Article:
I must admit, I have become a deal less tolerant of adventitious tyings-into by interested strangers on the streets of Melbourne since the CV. As a gentleman of the old school, I dislike familiarity and informality as a rule, and I was a little vexed when Mastaneh tied into me in front of the Tin Pot.
She caught me coming out of the café, where I had been plotting the literary crime I intend to commit against the citizens of Melbourne, and I was still half-dreaming of the heroine of my literary thriller, trying to see and understand who this fatal ‘girl of my dreams’ is.
Mastaneh caught me in a state of confusion, a kind of hypnopompic state as I emerged from both the café and the trance-like reverie of introverted intuition in which I do my best writing. Coming slowly to my senses, I was attending with the drunk’s narrowness of focus to the extroverted sensing activities of sorting out my toilette ahead of a long trudge back to Abbotsford in the cold.
My tongue was tied and rather tardy in coming loose as she launched a dozen questions at me, and I was faced with that problem which perplexes the person who habitually lives, as I do, in the platonic realms of thought, and for whom a dandified appearance, howsoever glamorous, is but the least and weakest anchor attaching him to this material reality; to wit:—how to answer the question, ‘Who am I?’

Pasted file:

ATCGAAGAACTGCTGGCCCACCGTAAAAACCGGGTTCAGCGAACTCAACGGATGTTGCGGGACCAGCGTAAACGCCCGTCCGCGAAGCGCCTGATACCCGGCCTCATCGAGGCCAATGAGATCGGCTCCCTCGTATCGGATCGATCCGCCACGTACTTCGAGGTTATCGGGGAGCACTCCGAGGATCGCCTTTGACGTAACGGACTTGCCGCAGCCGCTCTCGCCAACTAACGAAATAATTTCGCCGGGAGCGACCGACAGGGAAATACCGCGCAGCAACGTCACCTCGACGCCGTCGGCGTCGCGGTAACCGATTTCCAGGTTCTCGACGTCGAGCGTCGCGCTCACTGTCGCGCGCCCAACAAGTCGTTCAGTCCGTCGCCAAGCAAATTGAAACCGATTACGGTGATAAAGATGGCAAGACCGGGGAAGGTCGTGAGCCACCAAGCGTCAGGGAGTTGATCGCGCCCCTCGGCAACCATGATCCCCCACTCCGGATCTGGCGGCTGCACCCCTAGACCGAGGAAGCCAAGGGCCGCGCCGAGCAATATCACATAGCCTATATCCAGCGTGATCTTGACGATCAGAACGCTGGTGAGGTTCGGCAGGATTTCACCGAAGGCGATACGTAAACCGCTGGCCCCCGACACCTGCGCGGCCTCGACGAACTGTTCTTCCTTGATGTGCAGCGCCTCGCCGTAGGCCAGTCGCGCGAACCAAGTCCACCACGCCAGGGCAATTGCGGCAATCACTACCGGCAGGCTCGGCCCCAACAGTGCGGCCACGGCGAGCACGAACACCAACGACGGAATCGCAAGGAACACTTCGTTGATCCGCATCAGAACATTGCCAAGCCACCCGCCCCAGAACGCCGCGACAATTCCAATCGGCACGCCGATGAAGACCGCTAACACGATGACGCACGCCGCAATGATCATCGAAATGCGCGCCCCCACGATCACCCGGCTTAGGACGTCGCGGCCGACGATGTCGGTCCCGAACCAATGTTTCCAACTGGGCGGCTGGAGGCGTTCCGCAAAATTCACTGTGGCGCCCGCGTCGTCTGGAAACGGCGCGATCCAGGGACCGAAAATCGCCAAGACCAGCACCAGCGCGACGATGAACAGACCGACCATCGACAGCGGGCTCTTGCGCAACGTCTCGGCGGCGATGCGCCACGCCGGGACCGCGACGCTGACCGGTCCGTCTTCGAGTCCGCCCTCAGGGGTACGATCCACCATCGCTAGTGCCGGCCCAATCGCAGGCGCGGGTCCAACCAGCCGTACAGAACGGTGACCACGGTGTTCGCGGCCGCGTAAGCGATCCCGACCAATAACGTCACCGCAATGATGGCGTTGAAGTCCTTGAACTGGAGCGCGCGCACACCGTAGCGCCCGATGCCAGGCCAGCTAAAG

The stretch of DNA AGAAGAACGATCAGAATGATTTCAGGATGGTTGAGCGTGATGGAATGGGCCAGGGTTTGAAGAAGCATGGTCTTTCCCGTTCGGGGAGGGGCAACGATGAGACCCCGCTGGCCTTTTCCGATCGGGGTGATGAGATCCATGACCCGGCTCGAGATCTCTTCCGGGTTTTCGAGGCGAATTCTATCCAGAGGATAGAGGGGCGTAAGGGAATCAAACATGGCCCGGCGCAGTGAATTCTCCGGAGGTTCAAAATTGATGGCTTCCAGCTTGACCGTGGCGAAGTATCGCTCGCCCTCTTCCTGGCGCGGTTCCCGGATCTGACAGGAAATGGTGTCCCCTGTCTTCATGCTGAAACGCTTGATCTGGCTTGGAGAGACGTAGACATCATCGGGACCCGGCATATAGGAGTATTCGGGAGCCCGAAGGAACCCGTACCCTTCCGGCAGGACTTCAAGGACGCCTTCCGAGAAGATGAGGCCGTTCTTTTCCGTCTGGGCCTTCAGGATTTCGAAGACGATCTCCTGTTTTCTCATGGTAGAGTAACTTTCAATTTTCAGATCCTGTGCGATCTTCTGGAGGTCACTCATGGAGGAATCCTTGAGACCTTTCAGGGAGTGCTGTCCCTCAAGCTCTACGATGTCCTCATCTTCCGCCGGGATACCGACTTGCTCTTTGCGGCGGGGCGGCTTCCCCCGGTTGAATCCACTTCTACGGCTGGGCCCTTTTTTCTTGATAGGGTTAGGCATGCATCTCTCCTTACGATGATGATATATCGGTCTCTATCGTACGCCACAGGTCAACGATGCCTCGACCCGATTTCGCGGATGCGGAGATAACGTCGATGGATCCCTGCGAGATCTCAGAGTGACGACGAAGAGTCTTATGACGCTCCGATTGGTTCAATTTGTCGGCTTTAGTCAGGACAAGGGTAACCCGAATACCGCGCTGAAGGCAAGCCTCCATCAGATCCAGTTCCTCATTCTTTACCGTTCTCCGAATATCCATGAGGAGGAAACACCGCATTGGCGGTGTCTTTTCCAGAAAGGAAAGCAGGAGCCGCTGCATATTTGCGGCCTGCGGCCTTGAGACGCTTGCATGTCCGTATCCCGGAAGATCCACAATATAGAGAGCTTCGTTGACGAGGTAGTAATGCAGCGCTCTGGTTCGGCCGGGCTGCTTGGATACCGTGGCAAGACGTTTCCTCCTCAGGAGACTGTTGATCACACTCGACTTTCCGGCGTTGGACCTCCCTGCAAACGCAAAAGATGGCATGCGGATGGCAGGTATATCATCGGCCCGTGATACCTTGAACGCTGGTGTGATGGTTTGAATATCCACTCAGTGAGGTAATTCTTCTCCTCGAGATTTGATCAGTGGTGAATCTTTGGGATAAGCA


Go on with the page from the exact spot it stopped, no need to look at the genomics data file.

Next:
I confess, between the befuddlement of awaking from the waking dream of writing and the regrettable reluctance to allow myself to be abordé by a stranger (a consequence of the Coronavirus), I didn’t make it altogether easy for Mastaneh to get to know me, but all credit to her for breaking down my resistance, getting me to stand still for an impromptu modelling session in the Edinburgh Gardens—and even getting me to smile.
It’s my anecdotal impression that people have become a great deal less pleasant to interact with—even casually—since the Coronavirus, so it was a blessed relief to have an encounter with a stranger in Melbourne that left me feeling richer, not poorer, for the experience.
When I think of the often grating encounters I’ve had with people in Melbourne post-pandemic, full of casual impolitesses towards me, an assumed familiarity and informality with a perfect stranger I find detestable, and a marked decline in people’s social skills and graces after two years of enforced isolation, I’m reminded of the poetic homily which the Toronto radio DJ intones at the end of the Canadian short film Cold (2013):
When I first moved to Toronto, a lot of people told me to be ready for the cold. It’s funny, you know, because you get used to the weather pretty quick. It’s the city that takes a while to warm up to you – the people.